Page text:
Now, here’s the scoop – Iceland’s got top-notch river fishing, and hey, don’t forget about the ocean! But here’s the deal – all fishing spots here are private, and the fishing times? Well, they’re set by the landowners. They like giving those fish some peace and quiet, keeping things sustainable and protecting the land from getting trampled by hordes of anglers.

My advice? Book a guided fishing tour ahead of time. These angling pros? They’re the real MVPs. They know all the secret spots, the tricks of the trade, and most importantly, the rules and regs you gotta stick to.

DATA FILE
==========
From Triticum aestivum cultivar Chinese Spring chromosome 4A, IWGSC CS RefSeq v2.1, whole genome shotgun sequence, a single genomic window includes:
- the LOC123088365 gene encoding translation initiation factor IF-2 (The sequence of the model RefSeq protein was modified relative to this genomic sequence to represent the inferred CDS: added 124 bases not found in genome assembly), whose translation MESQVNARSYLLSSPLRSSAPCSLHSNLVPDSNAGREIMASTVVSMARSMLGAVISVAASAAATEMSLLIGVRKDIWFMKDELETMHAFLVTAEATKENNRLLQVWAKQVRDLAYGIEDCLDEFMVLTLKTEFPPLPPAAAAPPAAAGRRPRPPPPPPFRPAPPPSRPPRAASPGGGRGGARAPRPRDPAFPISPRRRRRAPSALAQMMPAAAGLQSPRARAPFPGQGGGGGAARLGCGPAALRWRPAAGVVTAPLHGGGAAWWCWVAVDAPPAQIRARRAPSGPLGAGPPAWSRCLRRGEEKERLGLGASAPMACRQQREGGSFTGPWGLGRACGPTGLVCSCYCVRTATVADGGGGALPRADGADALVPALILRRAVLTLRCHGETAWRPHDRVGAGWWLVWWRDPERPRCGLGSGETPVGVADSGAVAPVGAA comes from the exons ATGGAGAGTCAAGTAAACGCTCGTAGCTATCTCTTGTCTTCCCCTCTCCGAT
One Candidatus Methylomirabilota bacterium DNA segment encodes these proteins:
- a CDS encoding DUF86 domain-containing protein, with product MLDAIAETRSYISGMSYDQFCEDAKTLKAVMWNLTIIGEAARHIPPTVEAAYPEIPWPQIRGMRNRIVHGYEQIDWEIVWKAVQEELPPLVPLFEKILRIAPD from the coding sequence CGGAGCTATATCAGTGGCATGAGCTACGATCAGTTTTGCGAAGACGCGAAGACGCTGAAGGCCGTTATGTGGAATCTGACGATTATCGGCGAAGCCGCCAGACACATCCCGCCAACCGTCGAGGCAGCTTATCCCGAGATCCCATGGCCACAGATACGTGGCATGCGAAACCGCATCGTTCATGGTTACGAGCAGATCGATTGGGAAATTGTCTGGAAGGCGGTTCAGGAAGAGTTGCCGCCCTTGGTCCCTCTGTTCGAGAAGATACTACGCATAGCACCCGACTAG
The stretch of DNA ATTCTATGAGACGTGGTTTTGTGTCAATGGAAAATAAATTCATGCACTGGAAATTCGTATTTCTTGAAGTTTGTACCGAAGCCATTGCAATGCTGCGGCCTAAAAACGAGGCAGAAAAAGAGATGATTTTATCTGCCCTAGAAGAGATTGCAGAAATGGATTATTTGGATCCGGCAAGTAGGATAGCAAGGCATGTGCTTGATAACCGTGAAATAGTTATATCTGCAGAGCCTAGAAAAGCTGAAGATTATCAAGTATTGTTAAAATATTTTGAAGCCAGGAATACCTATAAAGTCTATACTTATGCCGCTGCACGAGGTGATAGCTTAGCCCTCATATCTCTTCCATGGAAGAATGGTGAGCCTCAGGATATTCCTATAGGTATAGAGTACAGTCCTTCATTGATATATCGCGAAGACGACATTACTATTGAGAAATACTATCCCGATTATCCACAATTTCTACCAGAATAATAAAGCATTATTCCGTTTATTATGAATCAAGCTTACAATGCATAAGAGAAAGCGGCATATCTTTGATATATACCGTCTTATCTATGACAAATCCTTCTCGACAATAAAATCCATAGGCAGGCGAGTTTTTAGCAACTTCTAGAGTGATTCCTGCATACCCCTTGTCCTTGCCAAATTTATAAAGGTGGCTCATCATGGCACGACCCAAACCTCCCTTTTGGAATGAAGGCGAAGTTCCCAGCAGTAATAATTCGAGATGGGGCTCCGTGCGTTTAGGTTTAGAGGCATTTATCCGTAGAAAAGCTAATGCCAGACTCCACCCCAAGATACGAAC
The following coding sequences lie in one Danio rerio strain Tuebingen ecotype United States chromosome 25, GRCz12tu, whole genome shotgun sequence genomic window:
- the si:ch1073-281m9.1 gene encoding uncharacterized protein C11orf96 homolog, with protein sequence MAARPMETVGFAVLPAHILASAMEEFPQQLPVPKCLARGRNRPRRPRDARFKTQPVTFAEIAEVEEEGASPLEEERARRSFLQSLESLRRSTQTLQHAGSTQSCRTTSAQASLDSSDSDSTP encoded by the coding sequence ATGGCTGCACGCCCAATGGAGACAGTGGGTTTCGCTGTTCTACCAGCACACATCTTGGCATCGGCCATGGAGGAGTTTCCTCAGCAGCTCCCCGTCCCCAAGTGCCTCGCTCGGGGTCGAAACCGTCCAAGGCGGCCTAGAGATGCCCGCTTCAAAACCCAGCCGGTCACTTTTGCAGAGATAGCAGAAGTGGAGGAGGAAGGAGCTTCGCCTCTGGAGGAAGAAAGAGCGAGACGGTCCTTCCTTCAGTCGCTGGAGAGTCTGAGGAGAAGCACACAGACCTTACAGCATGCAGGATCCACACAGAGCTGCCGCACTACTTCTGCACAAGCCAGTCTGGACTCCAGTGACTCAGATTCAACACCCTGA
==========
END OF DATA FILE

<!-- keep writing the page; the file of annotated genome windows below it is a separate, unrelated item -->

Here’s a heads-up though – the fishing flavor you’re after will decide when you should plan your trip. Brown trout? They’re on the menu from April to October. That’s when the rivers open up for us regular folks.

Salmon’s in the mix during that time too, but hey, if you’re eyeing arctic char, you’ll have to wait till June.

Oh, and a quick note: Iceland takes its fishing laws seriously. Like, really seriously. No bringing gear from outside unless it’s squeaky clean and certified germ-free. And organic live bait? Nope, that’s a no-go.

Before you reel in your plans, make sure to do your homework on fishing in Iceland. Trust me, it’s worth it!

Saddling Up in Iceland in May

Horse riding, anyone? Iceland’s got these tours year-round, but let me tell you, May’s the time when the weather’s just right – not too chilly, not too hot. Plus, bonus points: you get to hang out with those famous Icelandic horses!